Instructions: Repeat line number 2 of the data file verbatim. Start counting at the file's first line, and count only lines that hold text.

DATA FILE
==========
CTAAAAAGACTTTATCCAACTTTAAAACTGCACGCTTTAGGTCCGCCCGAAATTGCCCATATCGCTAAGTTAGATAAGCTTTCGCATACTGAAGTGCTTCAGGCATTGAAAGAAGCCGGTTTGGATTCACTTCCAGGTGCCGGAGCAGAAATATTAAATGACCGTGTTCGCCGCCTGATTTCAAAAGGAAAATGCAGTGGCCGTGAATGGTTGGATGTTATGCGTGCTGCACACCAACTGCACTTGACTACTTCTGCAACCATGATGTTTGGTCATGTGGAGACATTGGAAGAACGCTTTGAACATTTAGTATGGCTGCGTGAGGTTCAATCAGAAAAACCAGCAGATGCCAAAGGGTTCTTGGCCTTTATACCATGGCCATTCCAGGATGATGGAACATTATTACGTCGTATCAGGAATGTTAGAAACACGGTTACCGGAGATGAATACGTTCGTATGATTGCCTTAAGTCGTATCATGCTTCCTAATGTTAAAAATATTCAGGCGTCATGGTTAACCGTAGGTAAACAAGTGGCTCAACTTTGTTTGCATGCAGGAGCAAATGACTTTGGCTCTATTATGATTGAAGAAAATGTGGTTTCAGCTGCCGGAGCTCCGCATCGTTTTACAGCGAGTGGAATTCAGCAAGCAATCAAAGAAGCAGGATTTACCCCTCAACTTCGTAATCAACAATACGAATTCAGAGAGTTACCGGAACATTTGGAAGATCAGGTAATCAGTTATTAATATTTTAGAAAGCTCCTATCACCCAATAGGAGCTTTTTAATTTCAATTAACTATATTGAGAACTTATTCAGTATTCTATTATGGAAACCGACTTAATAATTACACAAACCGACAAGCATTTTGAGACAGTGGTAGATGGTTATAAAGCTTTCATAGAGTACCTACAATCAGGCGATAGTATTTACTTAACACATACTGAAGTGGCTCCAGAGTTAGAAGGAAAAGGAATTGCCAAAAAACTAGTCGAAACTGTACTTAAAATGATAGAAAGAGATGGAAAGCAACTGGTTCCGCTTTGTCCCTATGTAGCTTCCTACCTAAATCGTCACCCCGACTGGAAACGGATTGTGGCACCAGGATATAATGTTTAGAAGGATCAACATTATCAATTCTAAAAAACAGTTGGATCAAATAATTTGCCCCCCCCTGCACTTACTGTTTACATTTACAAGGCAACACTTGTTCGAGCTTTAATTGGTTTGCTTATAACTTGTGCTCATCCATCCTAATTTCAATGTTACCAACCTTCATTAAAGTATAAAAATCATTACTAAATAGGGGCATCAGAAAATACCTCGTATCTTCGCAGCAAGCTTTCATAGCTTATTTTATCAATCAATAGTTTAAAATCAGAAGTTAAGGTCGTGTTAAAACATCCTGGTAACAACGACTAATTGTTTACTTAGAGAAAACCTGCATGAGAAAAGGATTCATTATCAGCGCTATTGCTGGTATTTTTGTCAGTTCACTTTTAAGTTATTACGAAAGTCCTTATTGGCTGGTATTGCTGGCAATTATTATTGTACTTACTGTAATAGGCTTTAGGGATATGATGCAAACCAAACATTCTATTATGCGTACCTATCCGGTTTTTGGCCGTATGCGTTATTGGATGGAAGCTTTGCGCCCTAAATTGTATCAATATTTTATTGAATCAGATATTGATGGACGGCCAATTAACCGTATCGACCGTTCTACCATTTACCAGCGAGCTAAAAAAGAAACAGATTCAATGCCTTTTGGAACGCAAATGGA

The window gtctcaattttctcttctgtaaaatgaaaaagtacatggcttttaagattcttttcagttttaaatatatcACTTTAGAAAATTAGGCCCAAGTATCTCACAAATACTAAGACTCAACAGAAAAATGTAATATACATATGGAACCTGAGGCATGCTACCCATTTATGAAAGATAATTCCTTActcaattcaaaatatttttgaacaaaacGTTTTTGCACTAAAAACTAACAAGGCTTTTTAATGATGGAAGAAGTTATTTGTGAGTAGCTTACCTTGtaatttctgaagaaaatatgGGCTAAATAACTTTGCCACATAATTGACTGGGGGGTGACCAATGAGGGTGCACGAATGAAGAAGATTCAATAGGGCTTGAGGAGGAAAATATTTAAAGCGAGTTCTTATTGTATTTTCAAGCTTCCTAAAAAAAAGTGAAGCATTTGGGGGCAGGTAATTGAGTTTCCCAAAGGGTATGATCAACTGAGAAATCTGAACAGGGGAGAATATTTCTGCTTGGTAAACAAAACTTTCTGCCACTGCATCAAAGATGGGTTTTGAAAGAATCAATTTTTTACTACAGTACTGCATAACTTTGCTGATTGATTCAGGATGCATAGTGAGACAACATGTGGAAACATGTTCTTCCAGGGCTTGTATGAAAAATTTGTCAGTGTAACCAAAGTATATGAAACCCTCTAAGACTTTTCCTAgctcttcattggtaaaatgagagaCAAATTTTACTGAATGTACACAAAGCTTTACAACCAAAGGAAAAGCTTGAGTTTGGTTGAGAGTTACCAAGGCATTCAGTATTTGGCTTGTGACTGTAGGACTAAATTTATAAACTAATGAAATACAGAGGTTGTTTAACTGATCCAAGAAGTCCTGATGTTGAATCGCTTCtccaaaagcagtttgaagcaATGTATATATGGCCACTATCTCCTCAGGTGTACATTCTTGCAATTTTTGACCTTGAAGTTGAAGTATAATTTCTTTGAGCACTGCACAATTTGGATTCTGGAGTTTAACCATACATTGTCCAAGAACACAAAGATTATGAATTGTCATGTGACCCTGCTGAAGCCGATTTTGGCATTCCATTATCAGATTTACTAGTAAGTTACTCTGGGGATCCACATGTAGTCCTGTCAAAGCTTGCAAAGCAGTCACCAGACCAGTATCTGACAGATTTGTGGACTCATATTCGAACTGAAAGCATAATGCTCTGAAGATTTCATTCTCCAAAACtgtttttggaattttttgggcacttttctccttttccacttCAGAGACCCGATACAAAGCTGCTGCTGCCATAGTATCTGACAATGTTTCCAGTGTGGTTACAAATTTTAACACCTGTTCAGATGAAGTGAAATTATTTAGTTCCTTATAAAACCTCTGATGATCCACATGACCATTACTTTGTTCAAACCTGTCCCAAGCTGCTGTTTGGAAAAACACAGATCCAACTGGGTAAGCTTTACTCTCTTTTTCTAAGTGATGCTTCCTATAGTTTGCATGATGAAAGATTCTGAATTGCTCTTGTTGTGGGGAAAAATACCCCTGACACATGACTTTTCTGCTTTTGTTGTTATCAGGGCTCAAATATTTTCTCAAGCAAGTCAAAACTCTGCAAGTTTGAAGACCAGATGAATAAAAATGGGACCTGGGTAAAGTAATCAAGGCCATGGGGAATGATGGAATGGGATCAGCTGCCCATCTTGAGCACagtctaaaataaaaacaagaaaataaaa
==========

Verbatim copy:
The window gtctcaattttctcttctgtaaaatgaaaaagtacatggcttttaagattcttttcagttttaaatatatcACTTTAGAAAATTAGGCCCAAGTATCTCACAAATACTAAGACTCAACAGAAAAATGTAATATACATATGGAACCTGAGGCATGCTACCCATTTATGAAAGATAATTCCTTActcaattcaaaatatttttgaacaaaacGTTTTTGCACTAAAAACTAACAAGGCTTTTTAATGATGGAAGAAGTTATTTGTGAGTAGCTTACCTTGtaatttctgaagaaaatatgGGCTAAATAACTTTGCCACATAATTGACTGGGGGGTGACCAATGAGGGTGCACGAATGAAGAAGATTCAATAGGGCTTGAGGAGGAAAATATTTAAAGCGAGTTCTTATTGTATTTTCAAGCTTCCTAAAAAAAAGTGAAGCATTTGGGGGCAGGTAATTGAGTTTCCCAAAGGGTATGATCAACTGAGAAATCTGAACAGGGGAGAATATTTCTGCTTGGTAAACAAAACTTTCTGCCACTGCATCAAAGATGGGTTTTGAAAGAATCAATTTTTTACTACAGTACTGCATAACTTTGCTGATTGATTCAGGATGCATAGTGAGACAACATGTGGAAACATGTTCTTCCAGGGCTTGTATGAAAAATTTGTCAGTGTAACCAAAGTATATGAAACCCTCTAAGACTTTTCCTAgctcttcattggtaaaatgagagaCAAATTTTACTGAATGTACACAAAGCTTTACAACCAAAGGAAAAGCTTGAGTTTGGTTGAGAGTTACCAAGGCATTCAGTATTTGGCTTGTGACTGTAGGACTAAATTTATAAACTAATGAAATACAGAGGTTGTTTAACTGATCCAAGAAGTCCTGATGTTGAATCGCTTCtccaaaagcagtttgaagcaATGTATATATGGCCACTATCTCCTCAGGTGTACATTCTTGCAATTTTTGACCTTGAAGTTGAAGTATAATTTCTTTGAGCACTGCACAATTTGGATTCTGGAGTTTAACCATACATTGTCCAAGAACACAAAGATTATGAATTGTCATGTGACCCTGCTGAAGCCGATTTTGGCATTCCATTATCAGATTTACTAGTAAGTTACTCTGGGGATCCACATGTAGTCCTGTCAAAGCTTGCAAAGCAGTCACCAGACCAGTATCTGACAGATTTGTGGACTCATATTCGAACTGAAAGCATAATGCTCTGAAGATTTCATTCTCCAAAACtgtttttggaattttttgggcacttttctccttttccacttCAGAGACCCGATACAAAGCTGCTGCTGCCATAGTATCTGACAATGTTTCCAGTGTGGTTACAAATTTTAACACCTGTTCAGATGAAGTGAAATTATTTAGTTCCTTATAAAACCTCTGATGATCCACATGACCATTACTTTGTTCAAACCTGTCCCAAGCTGCTGTTTGGAAAAACACAGATCCAACTGGGTAAGCTTTACTCTCTTTTTCTAAGTGATGCTTCCTATAGTTTGCATGATGAAAGATTCTGAATTGCTCTTGTTGTGGGGAAAAATACCCCTGACACATGACTTTTCTGCTTTTGTTGTTATCAGGGCTCAAATATTTTCTCAAGCAAGTCAAAACTCTGCAAGTTTGAAGACCAGATGAATAAAAATGGGACCTGGGTAAAGTAATCAAGGCCATGGGGAATGATGGAATGGGATCAGCTGCCCATCTTGAGCACagtctaaaataaaaacaagaaaataaaa